Published in the December 2013 issue of Today’s Hospitalist
New statin guidelines
REVISED GUIDELINES released by the American College of Cardiology/American Heart Association no longer recommend treating patients to specific LDL cholesterol targets. Instead, the guidelines spell out four categories of patients who should receive some level of statin therapy.
The categories include patients who have atherosclerotic cardiovascular disease (ASCVD); patients with an LDL level of 190 mg/dL or higher; patients with diabetes age 40-75 with LDL levels of 70-189; and patients without clinical ASCVD or diabetes with an LDL of 70-189 who have an estimated 10-year ASCVD risk of at least 7.5%.
According to coverage in the New York Times, physicians are being encouraged to use a new risk calculator to determine patients 10-year risk. For the first time, the guidelines incorporate stroke risk in that calculation.
However, an editorial questioned the new guidelines’ recommendation to prescribe statins to patients with a 7.5% 10-year risk of heart disease, pointing out that evidence suggests that statins are ineffective for people with a less than 20% 10-year risk. The new guidelines, the editorialists wrote, could lead to many more inappropriate statin prescriptions.
The prevalence of burnout
ARE HOSPITALISTS MORE PRONE TO BURNOUT than outpatient physicians? Not so, according to meta-analysis results published online in October by the Journal of Hospital Medicine. Researchers analyzed more than two dozen studies “some of which were international “and debunked what they called “the long-held belief” that physicians who work in the inpatient setting are more apt to burn out.
Instead, authors found that more outpatient physicians than inpatient physicians reported emotional exhaustion. The two groups did, however, post similar rates of feeling depersonalized or of having a sense of low personal accomplishment.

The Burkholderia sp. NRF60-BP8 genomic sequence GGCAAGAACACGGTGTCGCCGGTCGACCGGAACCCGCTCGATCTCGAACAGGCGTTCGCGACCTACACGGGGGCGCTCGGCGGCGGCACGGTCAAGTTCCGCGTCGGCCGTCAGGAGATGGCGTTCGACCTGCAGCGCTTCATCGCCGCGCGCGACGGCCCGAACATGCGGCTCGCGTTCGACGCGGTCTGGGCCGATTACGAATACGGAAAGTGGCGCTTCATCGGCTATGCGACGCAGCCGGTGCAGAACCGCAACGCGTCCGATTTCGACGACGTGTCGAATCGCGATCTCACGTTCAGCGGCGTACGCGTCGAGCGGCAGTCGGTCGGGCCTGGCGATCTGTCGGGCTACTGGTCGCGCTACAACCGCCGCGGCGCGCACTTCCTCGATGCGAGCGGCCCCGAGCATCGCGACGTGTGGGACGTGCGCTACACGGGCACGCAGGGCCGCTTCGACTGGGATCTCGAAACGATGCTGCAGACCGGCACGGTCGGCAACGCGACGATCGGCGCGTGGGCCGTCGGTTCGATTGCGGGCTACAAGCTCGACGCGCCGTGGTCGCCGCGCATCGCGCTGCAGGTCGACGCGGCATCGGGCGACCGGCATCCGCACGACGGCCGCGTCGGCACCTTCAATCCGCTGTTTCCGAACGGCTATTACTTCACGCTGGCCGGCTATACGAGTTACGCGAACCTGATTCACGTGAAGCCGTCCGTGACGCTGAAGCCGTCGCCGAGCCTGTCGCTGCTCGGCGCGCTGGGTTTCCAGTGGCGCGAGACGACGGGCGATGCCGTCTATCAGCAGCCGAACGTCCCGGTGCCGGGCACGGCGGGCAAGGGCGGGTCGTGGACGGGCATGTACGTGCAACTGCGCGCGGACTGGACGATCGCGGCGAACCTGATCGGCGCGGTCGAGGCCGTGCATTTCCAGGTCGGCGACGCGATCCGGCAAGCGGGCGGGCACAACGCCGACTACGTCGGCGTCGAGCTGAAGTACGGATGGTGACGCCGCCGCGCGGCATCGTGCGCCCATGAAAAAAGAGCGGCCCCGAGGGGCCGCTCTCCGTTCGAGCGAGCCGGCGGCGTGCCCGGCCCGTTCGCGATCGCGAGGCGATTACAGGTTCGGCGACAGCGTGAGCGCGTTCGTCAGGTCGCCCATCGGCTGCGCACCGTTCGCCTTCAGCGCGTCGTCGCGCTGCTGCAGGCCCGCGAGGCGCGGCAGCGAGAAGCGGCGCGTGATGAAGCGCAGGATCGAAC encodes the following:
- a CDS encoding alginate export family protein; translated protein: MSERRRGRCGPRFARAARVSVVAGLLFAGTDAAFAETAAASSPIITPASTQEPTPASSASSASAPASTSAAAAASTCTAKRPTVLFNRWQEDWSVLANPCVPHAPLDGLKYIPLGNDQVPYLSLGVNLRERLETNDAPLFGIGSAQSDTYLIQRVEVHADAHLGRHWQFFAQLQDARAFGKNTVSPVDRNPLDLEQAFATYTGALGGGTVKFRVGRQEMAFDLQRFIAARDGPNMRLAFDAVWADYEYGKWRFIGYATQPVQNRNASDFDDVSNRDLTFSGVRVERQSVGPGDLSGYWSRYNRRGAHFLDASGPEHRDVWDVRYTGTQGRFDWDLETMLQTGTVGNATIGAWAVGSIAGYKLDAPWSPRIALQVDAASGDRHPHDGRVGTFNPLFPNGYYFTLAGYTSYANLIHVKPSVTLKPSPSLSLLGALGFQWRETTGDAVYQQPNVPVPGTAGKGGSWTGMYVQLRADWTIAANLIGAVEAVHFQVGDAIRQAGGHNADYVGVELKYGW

The authors suggested that the shift work prevalent among hospitalists may better protect work-life balance and that physicians working in hospitals may experience more teamwork and collegiality than their outpatient colleagues. The research was limited, the authors pointed out, by the variety of instru- ments used in studies to measure burnout and the lack of information on practice settings.
The research also called for comparative studies to gauge burnout among hospitalists, ED physicians, intensivists and anesthesiologists.
Pushing the development of telemedicine
WHILE MANY IN HEALTH CARE have high hopes for telemedicine, reimbursement issues remain in several states, and hospital systems continue to face hurdles related to licensing, credentialing, and the need to standardize technology and equipment.
But according to an article in the October issue of HealthLeaders, many large hospital systems around the country are going all-in for telemedicine. Utah’s Intermountain Healthcare, for instance, has begun building in telemedicine capacity for every inpatient bed in its 22 hospitals, as well as every outpatient exam room in the system.
That infrastructure, which was originally designed to accommodate physician consults, is also being used for consultations with case managers, pharma- cists and nutritionists. When providers aren’t using the equipment, patients are allowed to access it to communicate with family members.
The article also pointed out that Mercy Health in St. Louis, a 32-hospital system, now has 70 telemedicine projects in four states that will soon be ex- panded to a fifth. At the same time, the UC Davis Health System now provides telemedicine access to 30 specialty services to both adults and children. It has reported that the use of telemedicine has prompted more pediatric transfers ” and revenue “from connected hospitals.
What to do about a colleague’s error
WHAT PHYSICIANS SHOULD DO when they uncover a colleague’s potential error can be a very complicated question, according to a commentary published in the Oct. 31 issue of the New England Journal of Medicine.
Physicians may have little first-hand knowledge or pertinent information from the medical record. At the same time, the authors wrote, talking with colleagues about possible errors can be difficult in the face of a culture of solidarity, a fear of how colleagues may react, a significant power differential or the threat of disrupting referral patterns.
But the commentary, which was written by an expert panel of patient safety and malpractice experts, concluded that patients’ need for information trumps the possibility of damaging professional relationships. Authors also wrote that doctors should discuss possible errors with the colleagues involved.
They also recommended that institutions take the lead in establishing policies about disclosing colleagues’ errors. According to the commentary, hospitals are developing coaching programs on error disclosure. Coaches could help “facilitate peer-to-peer discussions.”